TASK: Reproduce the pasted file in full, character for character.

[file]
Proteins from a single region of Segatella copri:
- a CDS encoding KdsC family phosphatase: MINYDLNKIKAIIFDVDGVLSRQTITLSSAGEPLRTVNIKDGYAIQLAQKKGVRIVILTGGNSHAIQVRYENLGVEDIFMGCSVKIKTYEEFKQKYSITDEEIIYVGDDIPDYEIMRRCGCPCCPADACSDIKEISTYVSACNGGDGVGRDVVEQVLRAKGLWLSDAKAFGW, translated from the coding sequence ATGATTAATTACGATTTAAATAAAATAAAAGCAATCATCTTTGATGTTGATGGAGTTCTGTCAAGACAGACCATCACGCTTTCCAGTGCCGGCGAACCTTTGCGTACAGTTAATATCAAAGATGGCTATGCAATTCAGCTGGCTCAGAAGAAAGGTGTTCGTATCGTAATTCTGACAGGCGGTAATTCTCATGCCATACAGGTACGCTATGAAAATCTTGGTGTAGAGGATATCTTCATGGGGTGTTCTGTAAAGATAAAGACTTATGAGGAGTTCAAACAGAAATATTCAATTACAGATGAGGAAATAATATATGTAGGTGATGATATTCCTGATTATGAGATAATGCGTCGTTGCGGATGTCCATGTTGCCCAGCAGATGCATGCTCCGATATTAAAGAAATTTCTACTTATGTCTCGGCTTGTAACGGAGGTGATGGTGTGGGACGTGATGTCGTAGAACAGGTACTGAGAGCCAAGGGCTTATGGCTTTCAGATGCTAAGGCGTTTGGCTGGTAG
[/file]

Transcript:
Proteins from a single region of Segatella copri:
- a CDS encoding KdsC family phosphatase: MINYDLNKIKAIIFDVDGVLSRQTITLSSAGEPLRTVNIKDGYAIQLAQKKGVRIVILTGGNSHAIQVRYENLGVEDIFMGCSVKIKTYEEFKQKYSITDEEIIYVGDDIPDYEIMRRCGCPCCPADACSDIKEISTYVSACNGGDGVGRDVVEQVLRAKGLWLSDAKAFGW, translated from the coding sequence ATGATTAATTACGATTTAAATAAAATAAAAGCAATCATCTTTGATGTTGATGGAGTTCTGTCAAGACAGACCATCACGCTTTCCAGTGCCGGCGAACCTTTGCGTACAGTTAATATCAAAGATGGCTATGCAATTCAGCTGGCTCAGAAGAAAGGTGTTCGTATCGTAATTCTGACAGGCGGTAATTCTCATGCCATACAGGTACGCTATGAAAATCTTGGTGTAGAGGATATCTTCATGGGGTGTTCTGTAAAGATAAAGACTTATGAGGAGTTCAAACAGAAATATTCAATTACAGATGAGGAAATAATATATGTAGGTGATGATATTCCTGATTATGAGATAATGCGTCGTTGCGGATGTCCATGTTGCCCAGCAGATGCATGCTCCGATATTAAAGAAATTTCTACTTATGTCTCGGCTTGTAACGGAGGTGATGGTGTGGGACGTGATGTCGTAGAACAGGTACTGAGAGCCAAGGGCTTATGGCTTTCAGATGCTAAGGCGTTTGGCTGGTAG